Last November, the Ministry of Education, Culture, Sports, Science and Technology released a “Plan to Reform National Universities,” which, among other things, set a target of making at least 10 Japanese universities rank among the world’s top 100.

In the World University Rankings of the Times Higher Education, published in a supplement to the Times of London, schools of higher education are ranked globally on the basis of their weighted average scores in five categories on a scale of 100. Three principal categories — teaching (learning environment), research (volume, income and reputation) and citations of papers (research influence) — are given a weight of 30 percent each.

The remaining two — international diversity and industry-university collaboration — are weighted at 7.5 percent and 2.5 percent, respectively.

When officials of the Japan Association of National Universities and the education ministry met Dec. 6 to exchange opinions, a ministry official said that achieving the target would require further internationalization of universities by such means as hiring more teachers from abroad and increasing the number students from foreign countries.

I dared to question the official: “The weight of international diversity is a mere 7.5 percent. Even if the University of Tokyo succeeds in raising its score in this category from the present 29.6 points to Harvard University’s 66.2 points, its weighted average score will rise by only 1.65 points.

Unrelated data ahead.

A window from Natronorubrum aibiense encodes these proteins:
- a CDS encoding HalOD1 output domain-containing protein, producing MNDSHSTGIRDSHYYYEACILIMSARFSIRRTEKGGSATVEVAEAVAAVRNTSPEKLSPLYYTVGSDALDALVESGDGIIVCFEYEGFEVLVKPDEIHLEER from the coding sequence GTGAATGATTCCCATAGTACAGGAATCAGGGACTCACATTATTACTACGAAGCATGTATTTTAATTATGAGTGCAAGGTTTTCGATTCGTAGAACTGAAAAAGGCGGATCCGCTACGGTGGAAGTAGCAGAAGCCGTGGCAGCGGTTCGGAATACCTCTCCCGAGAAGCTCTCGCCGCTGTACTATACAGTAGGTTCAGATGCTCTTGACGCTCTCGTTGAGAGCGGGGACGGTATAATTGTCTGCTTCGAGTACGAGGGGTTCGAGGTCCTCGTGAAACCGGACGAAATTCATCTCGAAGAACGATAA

“Shouldn’t greater efforts be directed toward getting higher scores in teaching, research and citation categories by improving the educational and research environment and by increasing the number of dissertations published in international academic journals and then reported at academic meetings?”

The official said, “Increasing the number of foreign teachers would raise the scores in the research and citation categories.”

My sarcastic reply: “I see. You want to make our universities like professional baseball teams.” That drew laughter from other university presidents.

That said, a university will have to pay an annual salary of around ¥25 million if it wants to hire an “excellent” professor around 40 years old from overseas, and at least ¥12 million to recruit a young foreign teacher with a bright future who has just obtained a doctorate.

National universities in Japan are so numerous that it is difficult for the education ministry to allocate its given budget to them in cost-effective ways. That situation has led the ministry to let universities use at their discretion a much larger portion of subsidies provided for the sake of their operations.

Since it costs a lot of money to employ highly qualified teachers from abroad, the education ministry is thinking of allocating additional funds for hiring foreign professors to universities that stand a good chance of placing in the world’s top 100. That means money allocated to other universities with poorer odds will be cut to the bare minimum. The ministry aims to elevate the standards of top national universities through “optimum distribution of resources” based on the process of “selection and concentration,” which is the “logic of a strong man.” It is difficult to predict whether this strategy will prove successful because it is impossible for humans, who are not God, to foresee how young researchers will develop their talent or what the results of their projects will be.